Email purgatory


UnknownFor his birthday I gave Andrew a vintage typewriter. It’s really cool but to actually use it is a pain: you need the right ribbons and the right paper and most importantly, don’t make a mistake! There’s quite a process to fix an error.

But “slow correspondence” has a lot to be said for it, namely, it is so darn slow that a person is likely only to send carefully considered letters…making it a world apart from email, that gratifying hand grenade we have available 24 hours a day.

Andrew and I don’t like email. Andrew’s boss recently commented that Andrew has a “unique” email style. He was likely referring to the fact that most of Andrew’s emails are 4 words long, such as,

“I will be attending Andrew” [sic]

I’ve pointed out to him that punctuation applies in writing an email but I think Andrew feels email is such a time-waster that he just writes freestyle and damn the periods.

I am not quite so brief as Andrew, but I keep the contents of emails to “non controversial” information-sharing: asking someone to do something or telling them I am doing something, or sharing information.

I’ve seen too many times when email has either exploded in people’s faces or created a painful series of vitriolic messages, turning a neutral-to-challenging topic into an all-out war.

And for what? To “save time”, leading to hours of worry or anger? To avoid a face to face confrontation, then ducking every time you see the person? To get one’s self-righteous arguments neatly organized into the perfect lecture, invariably making it all worse?

Consider these true email tales from my and Andrew’s experiences in corporate and personal life:

1. An acquaintance who apparently struggles with the concept of “auto-fill” sends me a romantic love note telling me that last night I demonstrated that love is a verb.

Um, no, I didn’t.

2. A friend sends me a note telling me she doesn’t like the way I handled a situation but that she doesn’t want me to feel badly.

Actually, I do feel badly reading that in an email  – how about a phone call?

3. The manager at the gym emails as I’m making Christmas Eve dinner that my personal trainer has decided to leave the Club. Two minutes later, my personal trainer emails me saying she has been fired and that she is extremely upset.

Nice timing! There’s nothing like sending an email to get a difficult task off your shoulders by ruining someone else’s day!

4. I spend an hour writing a long, detailed email to a company I was thinking of retaining, outlining all their failings.  I send the draft to Marilyn who I trust will say it is the best email she’s ever read…instead she replies that she hopes I feel better having got that drivel off my chest and to delete the draft immediately.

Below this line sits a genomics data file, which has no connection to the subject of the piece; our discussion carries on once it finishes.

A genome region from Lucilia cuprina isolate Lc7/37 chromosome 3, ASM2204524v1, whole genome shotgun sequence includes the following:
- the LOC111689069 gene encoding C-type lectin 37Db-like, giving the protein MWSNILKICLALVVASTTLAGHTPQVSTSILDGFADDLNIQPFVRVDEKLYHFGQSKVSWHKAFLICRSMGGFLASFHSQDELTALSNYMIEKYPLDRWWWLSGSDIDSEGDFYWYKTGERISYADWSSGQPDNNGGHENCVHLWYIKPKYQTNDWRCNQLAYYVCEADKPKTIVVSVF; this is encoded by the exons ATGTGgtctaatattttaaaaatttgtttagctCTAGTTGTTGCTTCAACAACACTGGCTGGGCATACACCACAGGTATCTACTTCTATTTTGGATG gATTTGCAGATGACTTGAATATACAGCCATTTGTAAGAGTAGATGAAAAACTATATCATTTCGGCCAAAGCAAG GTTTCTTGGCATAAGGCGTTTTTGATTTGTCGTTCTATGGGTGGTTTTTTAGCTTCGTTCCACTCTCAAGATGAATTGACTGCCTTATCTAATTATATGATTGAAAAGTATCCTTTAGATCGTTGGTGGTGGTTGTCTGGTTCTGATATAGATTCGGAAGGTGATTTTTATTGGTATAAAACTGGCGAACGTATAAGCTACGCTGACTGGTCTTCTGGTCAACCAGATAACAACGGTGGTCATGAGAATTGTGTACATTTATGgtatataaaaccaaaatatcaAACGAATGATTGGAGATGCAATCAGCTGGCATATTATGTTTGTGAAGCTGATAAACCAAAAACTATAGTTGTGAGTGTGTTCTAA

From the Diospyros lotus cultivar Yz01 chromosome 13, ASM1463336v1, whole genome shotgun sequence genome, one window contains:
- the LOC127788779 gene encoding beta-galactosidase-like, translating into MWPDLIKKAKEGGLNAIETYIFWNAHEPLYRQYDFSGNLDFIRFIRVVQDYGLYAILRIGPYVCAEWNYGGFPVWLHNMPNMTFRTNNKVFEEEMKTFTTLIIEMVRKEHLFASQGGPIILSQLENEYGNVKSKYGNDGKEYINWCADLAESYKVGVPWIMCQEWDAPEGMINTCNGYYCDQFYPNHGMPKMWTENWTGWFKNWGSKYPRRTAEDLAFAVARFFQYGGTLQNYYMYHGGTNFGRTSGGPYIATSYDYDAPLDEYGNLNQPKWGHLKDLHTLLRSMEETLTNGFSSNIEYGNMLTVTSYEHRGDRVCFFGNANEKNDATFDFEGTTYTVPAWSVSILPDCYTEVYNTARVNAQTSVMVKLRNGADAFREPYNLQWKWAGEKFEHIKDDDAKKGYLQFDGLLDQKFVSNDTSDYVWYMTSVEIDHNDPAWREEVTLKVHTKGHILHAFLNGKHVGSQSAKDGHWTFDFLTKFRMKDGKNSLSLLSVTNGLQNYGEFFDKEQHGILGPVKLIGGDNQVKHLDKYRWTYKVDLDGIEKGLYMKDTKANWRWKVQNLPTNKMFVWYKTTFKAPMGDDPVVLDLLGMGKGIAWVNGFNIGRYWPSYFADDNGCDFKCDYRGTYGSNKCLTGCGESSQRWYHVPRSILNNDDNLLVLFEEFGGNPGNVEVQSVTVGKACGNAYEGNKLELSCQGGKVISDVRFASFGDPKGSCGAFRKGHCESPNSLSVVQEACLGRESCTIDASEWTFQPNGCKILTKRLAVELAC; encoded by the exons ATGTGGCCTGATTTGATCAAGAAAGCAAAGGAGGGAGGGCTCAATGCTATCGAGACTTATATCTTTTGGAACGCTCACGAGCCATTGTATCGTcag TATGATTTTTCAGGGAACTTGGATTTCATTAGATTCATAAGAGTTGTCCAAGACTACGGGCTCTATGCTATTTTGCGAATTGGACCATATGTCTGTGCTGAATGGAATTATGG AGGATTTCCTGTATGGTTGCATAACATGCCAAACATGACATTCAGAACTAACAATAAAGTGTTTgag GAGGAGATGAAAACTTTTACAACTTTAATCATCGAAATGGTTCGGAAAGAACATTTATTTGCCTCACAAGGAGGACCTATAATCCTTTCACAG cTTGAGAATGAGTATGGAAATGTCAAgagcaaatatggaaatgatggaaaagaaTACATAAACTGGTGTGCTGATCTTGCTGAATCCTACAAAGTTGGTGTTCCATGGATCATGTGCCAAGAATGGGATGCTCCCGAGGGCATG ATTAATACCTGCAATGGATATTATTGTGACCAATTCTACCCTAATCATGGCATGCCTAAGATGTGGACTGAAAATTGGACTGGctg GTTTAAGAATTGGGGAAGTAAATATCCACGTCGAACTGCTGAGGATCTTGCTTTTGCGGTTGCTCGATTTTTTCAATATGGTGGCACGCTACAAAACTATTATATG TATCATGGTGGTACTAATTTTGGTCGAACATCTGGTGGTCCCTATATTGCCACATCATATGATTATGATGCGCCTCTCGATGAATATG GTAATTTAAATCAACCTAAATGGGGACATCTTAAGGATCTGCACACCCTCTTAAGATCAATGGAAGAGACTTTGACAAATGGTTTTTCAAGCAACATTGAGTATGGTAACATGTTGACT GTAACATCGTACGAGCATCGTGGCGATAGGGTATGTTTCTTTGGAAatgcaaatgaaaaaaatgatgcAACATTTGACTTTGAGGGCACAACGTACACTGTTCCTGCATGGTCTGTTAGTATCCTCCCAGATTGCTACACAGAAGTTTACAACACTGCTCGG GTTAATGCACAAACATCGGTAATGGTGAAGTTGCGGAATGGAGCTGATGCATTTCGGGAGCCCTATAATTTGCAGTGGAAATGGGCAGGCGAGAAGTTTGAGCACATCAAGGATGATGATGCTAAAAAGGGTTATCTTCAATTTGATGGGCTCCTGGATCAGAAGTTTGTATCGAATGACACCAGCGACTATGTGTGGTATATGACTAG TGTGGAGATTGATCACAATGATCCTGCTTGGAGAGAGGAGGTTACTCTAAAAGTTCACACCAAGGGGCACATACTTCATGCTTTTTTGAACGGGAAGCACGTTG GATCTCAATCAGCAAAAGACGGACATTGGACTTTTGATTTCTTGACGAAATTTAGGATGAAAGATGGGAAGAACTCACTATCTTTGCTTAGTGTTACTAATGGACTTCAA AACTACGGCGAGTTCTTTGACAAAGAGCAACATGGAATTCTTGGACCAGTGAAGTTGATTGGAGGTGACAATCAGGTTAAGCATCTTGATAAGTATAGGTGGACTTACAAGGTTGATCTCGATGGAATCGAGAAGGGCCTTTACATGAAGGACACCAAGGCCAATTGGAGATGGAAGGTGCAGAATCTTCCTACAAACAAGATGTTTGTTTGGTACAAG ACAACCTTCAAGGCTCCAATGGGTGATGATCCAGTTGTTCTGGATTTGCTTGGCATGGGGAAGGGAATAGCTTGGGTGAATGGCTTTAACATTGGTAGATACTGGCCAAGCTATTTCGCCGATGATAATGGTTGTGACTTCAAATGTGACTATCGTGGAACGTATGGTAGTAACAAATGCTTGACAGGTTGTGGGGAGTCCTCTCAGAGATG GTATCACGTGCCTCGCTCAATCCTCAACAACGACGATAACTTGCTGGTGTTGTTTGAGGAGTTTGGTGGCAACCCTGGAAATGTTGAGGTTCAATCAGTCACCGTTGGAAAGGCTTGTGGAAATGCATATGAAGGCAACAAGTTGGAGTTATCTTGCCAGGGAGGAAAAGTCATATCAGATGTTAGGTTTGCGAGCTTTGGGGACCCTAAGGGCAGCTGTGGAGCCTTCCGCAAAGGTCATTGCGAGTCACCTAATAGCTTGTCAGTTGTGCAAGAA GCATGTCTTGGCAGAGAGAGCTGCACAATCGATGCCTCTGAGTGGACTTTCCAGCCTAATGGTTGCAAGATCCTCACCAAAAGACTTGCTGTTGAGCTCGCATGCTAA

BFF right again!! Sadly, we can never convince a dope of that fact by email.

5. In the days before padlocked HR files, a team manager of highly paid professionals sends the yearend Excel spreadsheet of salary, bonus and rating to his manager. Actually, he doesn’t – he sends it in error to  all the people referred to in the document.

Merry Christmas to all and to all a Good Night!!

…and then there was the time at the bank when someone intended to forward a promotion announcement to a friend – with a derogatory comment about the promoted person – but instead hit Reply All. The fallout from this one was so bad that I can’t even write about it.

Email is a tool – a blunt instrument at best – and the rules I use are:

1. If I want to genuinely acknowledge someone (their actions, their work, the death or illness of a loved one), email gets the job done, yes,  but conveying the sentiments in person, by phone or a written card is so much better.

2. If I am upset (aka mad as a wet hen), I never, ever use email. I may email Andrew or Marilyn to say how mad I am but then I will call or meet,  ideally after calming down. A phone call or a meeting in person almost always brings up valid points that I didn’t previously understand.

About the author

Jean Blacklock

Jean opened the popular Prairie Girl Bakery in the financial district of Toronto in 2011. She owned and operated the business until it closed in 2021 as a result of the pandemic’s impact on downtown Toronto. Read more about her background in commerce, law, and entrepreneurship here.

By Jean Blacklock


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